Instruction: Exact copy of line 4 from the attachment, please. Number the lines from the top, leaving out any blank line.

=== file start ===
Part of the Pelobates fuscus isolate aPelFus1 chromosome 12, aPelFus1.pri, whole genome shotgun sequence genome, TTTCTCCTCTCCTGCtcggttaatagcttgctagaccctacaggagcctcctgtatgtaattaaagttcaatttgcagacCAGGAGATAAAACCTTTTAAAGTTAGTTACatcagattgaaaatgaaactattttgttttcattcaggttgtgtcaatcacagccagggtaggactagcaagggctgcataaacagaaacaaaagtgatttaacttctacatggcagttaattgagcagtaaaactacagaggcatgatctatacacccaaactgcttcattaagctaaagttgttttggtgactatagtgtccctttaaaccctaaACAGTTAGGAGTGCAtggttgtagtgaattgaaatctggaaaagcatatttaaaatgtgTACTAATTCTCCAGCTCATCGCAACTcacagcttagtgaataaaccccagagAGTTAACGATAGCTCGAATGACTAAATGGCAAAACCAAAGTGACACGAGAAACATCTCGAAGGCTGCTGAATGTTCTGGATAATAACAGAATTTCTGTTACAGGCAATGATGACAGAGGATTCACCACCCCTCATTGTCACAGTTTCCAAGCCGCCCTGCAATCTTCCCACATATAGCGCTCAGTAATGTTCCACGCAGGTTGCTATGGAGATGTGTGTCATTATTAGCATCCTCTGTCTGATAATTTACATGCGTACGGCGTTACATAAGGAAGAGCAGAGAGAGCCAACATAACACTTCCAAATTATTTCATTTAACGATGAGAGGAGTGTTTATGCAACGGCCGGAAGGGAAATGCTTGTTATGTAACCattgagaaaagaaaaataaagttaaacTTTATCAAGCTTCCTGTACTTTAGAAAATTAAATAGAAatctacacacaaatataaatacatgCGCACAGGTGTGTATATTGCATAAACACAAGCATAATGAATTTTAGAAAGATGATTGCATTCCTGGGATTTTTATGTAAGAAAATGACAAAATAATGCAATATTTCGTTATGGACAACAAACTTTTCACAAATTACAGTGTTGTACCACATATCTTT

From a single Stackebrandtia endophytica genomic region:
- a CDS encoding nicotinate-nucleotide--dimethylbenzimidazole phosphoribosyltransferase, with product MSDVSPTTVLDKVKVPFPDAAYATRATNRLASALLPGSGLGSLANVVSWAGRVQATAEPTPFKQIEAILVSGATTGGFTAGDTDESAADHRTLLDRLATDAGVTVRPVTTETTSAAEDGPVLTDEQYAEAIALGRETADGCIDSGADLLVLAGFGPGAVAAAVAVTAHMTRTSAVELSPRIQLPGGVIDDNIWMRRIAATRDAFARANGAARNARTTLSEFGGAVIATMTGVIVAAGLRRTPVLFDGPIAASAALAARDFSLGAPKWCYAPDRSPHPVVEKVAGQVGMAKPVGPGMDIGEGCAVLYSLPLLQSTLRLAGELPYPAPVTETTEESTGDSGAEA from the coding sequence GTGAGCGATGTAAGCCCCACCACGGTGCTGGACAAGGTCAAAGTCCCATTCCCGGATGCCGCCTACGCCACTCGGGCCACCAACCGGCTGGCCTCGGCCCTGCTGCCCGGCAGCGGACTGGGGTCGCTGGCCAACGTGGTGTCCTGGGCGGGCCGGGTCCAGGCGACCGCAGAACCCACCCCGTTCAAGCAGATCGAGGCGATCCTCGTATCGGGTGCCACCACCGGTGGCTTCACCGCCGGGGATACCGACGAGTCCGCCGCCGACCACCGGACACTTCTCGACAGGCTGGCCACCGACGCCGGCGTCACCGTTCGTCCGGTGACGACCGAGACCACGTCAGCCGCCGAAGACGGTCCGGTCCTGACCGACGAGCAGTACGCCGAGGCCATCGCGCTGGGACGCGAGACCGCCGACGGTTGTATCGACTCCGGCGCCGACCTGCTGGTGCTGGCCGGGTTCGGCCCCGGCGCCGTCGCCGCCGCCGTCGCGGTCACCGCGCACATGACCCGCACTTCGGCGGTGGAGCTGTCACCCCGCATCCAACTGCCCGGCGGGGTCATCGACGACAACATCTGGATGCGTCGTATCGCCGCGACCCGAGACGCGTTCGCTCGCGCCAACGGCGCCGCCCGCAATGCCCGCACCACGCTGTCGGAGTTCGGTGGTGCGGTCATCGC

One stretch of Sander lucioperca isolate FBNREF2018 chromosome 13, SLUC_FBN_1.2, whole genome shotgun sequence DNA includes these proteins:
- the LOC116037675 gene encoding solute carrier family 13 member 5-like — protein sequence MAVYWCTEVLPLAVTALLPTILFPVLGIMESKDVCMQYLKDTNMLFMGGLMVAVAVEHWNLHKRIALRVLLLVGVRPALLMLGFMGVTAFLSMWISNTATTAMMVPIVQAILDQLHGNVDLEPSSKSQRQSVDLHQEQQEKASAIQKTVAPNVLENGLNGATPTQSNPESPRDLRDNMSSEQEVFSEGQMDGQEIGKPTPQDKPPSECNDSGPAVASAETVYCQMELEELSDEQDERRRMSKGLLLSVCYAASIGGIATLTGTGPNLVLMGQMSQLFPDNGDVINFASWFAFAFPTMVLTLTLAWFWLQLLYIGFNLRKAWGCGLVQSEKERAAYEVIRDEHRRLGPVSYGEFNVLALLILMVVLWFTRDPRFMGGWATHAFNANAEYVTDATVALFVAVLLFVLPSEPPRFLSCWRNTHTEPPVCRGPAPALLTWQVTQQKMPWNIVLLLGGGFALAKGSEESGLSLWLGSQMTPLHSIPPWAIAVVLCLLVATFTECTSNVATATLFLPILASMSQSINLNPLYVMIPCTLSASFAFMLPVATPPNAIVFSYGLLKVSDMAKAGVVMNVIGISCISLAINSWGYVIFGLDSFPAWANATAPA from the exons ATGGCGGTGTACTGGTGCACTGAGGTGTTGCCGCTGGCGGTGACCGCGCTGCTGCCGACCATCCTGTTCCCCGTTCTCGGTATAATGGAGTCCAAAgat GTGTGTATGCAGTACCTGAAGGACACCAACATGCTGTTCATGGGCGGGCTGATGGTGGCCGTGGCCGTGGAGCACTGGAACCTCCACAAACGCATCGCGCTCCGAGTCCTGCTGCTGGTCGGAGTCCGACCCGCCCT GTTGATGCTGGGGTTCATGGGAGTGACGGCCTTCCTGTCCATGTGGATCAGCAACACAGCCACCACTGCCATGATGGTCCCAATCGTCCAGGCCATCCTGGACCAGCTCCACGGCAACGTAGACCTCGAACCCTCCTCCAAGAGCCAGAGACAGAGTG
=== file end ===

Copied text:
One stretch of Sander lucioperca isolate FBNREF2018 chromosome 13, SLUC_FBN_1.2, whole genome shotgun sequence DNA includes these proteins: